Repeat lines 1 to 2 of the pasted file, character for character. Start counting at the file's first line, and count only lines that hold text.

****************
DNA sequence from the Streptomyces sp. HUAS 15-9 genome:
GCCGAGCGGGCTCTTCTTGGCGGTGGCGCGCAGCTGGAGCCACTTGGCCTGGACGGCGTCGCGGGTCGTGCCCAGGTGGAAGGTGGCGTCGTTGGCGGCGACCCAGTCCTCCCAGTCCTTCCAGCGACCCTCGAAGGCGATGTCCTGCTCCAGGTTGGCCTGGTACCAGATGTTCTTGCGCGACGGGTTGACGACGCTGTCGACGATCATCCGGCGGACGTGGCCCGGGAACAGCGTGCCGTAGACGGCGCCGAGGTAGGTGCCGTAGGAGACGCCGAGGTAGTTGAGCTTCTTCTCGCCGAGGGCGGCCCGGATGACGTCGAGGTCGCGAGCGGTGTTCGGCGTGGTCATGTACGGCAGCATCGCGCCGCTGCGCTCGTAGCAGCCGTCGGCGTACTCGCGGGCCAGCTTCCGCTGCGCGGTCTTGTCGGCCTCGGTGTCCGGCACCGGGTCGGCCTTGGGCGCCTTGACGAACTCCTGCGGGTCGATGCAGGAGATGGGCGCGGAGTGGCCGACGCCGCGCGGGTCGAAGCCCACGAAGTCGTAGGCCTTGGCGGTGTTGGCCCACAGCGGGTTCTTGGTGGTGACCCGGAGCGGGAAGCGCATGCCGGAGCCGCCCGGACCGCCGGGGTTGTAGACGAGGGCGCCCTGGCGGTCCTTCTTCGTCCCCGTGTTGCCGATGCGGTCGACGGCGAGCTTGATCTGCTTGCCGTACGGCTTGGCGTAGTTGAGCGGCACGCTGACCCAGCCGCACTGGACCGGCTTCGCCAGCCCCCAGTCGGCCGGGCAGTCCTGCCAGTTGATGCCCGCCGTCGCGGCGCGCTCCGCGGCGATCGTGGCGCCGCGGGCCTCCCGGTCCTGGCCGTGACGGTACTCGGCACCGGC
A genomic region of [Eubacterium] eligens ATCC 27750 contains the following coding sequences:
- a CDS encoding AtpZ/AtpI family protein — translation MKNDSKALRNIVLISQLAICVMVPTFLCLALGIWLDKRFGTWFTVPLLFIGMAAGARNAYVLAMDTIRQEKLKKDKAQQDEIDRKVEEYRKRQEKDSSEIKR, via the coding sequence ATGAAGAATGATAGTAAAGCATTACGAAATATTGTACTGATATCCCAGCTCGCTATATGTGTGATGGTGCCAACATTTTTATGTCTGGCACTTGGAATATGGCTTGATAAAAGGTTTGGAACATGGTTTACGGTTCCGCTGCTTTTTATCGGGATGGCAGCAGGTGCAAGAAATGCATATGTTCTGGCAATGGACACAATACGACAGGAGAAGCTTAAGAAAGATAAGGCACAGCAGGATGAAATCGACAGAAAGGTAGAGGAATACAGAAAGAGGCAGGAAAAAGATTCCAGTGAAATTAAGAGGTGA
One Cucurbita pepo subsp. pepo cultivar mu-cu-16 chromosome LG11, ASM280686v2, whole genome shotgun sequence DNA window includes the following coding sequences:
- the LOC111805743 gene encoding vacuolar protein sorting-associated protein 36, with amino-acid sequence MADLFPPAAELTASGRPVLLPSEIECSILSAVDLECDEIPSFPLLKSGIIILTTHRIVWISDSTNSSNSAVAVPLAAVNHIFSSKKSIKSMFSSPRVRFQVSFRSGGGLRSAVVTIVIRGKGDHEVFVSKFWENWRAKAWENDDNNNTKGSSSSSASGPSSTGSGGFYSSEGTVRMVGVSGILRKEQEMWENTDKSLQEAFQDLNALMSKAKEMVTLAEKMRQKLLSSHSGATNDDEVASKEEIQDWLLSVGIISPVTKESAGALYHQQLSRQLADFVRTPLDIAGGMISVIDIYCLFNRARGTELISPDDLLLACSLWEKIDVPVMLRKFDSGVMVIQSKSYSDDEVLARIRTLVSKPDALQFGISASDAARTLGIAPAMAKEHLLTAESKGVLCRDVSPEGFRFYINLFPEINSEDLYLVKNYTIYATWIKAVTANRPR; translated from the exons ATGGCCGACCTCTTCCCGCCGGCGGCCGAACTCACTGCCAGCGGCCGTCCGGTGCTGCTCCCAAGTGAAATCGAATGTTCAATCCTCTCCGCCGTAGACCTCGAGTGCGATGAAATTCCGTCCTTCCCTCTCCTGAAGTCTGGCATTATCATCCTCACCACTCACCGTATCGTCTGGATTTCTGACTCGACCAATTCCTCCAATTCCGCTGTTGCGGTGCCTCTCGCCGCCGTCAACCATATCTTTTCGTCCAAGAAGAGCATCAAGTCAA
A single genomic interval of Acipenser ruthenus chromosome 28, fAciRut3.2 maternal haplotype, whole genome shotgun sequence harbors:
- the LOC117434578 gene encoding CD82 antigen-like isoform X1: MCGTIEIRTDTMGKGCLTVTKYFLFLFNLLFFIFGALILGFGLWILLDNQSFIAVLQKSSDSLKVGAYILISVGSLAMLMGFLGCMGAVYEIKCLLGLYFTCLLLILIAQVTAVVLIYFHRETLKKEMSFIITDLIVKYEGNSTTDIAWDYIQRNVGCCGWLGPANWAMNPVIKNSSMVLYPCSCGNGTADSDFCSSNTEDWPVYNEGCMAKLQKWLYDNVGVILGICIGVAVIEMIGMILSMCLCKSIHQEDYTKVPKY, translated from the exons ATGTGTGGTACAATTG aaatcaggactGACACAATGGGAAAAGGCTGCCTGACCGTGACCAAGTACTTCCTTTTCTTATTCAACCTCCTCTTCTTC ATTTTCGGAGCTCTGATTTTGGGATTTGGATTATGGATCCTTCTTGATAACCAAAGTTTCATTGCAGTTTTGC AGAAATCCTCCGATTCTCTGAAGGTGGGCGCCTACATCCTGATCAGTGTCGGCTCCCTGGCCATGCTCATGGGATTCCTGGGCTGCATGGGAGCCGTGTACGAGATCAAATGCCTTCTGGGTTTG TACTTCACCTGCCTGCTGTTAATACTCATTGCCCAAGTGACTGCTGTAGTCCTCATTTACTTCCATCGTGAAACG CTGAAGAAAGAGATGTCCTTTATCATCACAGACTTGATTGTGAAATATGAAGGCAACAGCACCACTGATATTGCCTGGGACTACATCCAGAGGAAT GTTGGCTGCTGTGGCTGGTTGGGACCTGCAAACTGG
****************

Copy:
DNA sequence from the Streptomyces sp. HUAS 15-9 genome:
GCCGAGCGGGCTCTTCTTGGCGGTGGCGCGCAGCTGGAGCCACTTGGCCTGGACGGCGTCGCGGGTCGTGCCCAGGTGGAAGGTGGCGTCGTTGGCGGCGACCCAGTCCTCCCAGTCCTTCCAGCGACCCTCGAAGGCGATGTCCTGCTCCAGGTTGGCCTGGTACCAGATGTTCTTGCGCGACGGGTTGACGACGCTGTCGACGATCATCCGGCGGACGTGGCCCGGGAACAGCGTGCCGTAGACGGCGCCGAGGTAGGTGCCGTAGGAGACGCCGAGGTAGTTGAGCTTCTTCTCGCCGAGGGCGGCCCGGATGACGTCGAGGTCGCGAGCGGTGTTCGGCGTGGTCATGTACGGCAGCATCGCGCCGCTGCGCTCGTAGCAGCCGTCGGCGTACTCGCGGGCCAGCTTCCGCTGCGCGGTCTTGTCGGCCTCGGTGTCCGGCACCGGGTCGGCCTTGGGCGCCTTGACGAACTCCTGCGGGTCGATGCAGGAGATGGGCGCGGAGTGGCCGACGCCGCGCGGGTCGAAGCCCACGAAGTCGTAGGCCTTGGCGGTGTTGGCCCACAGCGGGTTCTTGGTGGTGACCCGGAGCGGGAAGCGCATGCCGGAGCCGCCCGGACCGCCGGGGTTGTAGACGAGGGCGCCCTGGCGGTCCTTCTTCGTCCCCGTGTTGCCGATGCGGTCGACGGCGAGCTTGATCTGCTTGCCGTACGGCTTGGCGTAGTTGAGCGGCACGCTGACCCAGCCGCACTGGACCGGCTTCGCCAGCCCCCAGTCGGCCGGGCAGTCCTGCCAGTTGATGCCCGCCGTCGCGGCGCGCTCCGCGGCGATCGTGGCGCCGCGGGCCTCCCGGTCCTGGCCGTGACGGTACTCGGCACCGGC